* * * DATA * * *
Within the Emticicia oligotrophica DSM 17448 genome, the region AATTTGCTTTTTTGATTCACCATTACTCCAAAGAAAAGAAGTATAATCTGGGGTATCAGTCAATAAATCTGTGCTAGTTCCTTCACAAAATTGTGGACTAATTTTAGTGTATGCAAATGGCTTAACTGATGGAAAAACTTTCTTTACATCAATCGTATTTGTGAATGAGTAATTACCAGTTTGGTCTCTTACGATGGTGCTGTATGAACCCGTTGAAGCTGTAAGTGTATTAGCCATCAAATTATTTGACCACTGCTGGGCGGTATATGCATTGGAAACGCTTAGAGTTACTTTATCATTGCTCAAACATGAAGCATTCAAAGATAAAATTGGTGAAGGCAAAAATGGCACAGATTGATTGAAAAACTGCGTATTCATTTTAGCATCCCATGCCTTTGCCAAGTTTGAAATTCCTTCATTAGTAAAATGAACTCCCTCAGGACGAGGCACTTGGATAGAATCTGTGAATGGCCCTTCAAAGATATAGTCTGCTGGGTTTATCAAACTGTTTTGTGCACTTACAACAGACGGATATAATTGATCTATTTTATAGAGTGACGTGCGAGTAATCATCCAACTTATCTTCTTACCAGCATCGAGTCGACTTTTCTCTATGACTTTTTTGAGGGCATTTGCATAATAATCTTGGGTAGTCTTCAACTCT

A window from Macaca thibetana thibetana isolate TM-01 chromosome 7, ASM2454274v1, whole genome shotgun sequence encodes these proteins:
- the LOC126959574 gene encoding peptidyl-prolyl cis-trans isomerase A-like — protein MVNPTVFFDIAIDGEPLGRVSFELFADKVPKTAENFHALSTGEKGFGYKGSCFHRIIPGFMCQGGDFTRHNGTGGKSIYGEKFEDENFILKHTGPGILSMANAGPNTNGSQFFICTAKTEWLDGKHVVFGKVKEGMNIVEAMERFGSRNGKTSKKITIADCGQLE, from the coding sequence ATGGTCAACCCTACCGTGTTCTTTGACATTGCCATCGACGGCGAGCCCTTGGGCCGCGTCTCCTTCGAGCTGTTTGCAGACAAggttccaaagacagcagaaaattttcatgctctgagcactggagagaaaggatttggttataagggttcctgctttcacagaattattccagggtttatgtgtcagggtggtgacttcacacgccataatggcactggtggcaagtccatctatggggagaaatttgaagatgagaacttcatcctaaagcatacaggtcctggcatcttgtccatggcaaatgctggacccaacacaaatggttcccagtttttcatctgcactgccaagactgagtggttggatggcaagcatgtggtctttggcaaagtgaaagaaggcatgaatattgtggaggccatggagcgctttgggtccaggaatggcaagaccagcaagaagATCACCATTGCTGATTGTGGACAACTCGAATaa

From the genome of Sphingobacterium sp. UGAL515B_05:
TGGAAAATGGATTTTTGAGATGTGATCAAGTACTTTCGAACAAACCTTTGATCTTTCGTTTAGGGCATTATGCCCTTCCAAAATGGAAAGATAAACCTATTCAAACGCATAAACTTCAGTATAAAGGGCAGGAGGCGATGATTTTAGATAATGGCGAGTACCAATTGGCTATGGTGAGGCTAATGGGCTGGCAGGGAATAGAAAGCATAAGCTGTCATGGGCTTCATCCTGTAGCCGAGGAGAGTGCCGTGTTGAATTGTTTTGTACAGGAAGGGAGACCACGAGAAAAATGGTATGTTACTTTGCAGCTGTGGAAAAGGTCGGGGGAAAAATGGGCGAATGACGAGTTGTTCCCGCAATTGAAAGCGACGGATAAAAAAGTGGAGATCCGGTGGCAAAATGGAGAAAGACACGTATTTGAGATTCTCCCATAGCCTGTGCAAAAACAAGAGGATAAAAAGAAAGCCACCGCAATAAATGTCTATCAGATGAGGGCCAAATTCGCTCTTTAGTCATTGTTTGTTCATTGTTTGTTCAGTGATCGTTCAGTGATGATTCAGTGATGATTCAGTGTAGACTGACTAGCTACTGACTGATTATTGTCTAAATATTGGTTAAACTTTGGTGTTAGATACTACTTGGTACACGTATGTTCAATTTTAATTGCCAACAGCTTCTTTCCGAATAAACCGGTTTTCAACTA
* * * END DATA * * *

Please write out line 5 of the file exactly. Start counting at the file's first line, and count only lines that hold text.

TGGAAAATGGATTTTTGAGATGTGATCAAGTACTTTCGAACAAACCTTTGATCTTTCGTTTAGGGCATTATGCCCTTCCAAAATGGAAAGATAAACCTATTCAAACGCATAAACTTCAGTATAAAGGGCAGGAGGCGATGATTTTAGATAATGGCGAGTACCAATTGGCTATGGTGAGGCTAATGGGCTGGCAGGGAATAGAAAGCATAAGCTGTCATGGGCTTCATCCTGTAGCCGAGGAGAGTGCCGTGTTGAATTGTTTTGTACAGGAAGGGAGACCACGAGAAAAATGGTATGTTACTTTGCAGCTGTGGAAAAGGTCGGGGGAAAAATGGGCGAATGACGAGTTGTTCCCGCAATTGAAAGCGACGGATAAAAAAGTGGAGATCCGGTGGCAAAATGGAGAAAGACACGTATTTGAGATTCTCCCATAGCCTGTGCAAAAACAAGAGGATAAAAAGAAAGCCACCGCAATAAATGTCTATCAGATGAGGGCCAAATTCGCTCTTTAGTCATTGTTTGTTCATTGTTTGTTCAGTGATCGTTCAGTGATGATTCAGTGATGATTCAGTGTAGACTGACTAGCTACTGACTGATTATTGTCTAAATATTGGTTAAACTTTGGTGTTAGATACTACTTGGTACACGTATGTTCAATTTTAATTGCCAACAGCTTCTTTCCGAATAAACCGGTTTTCAACTA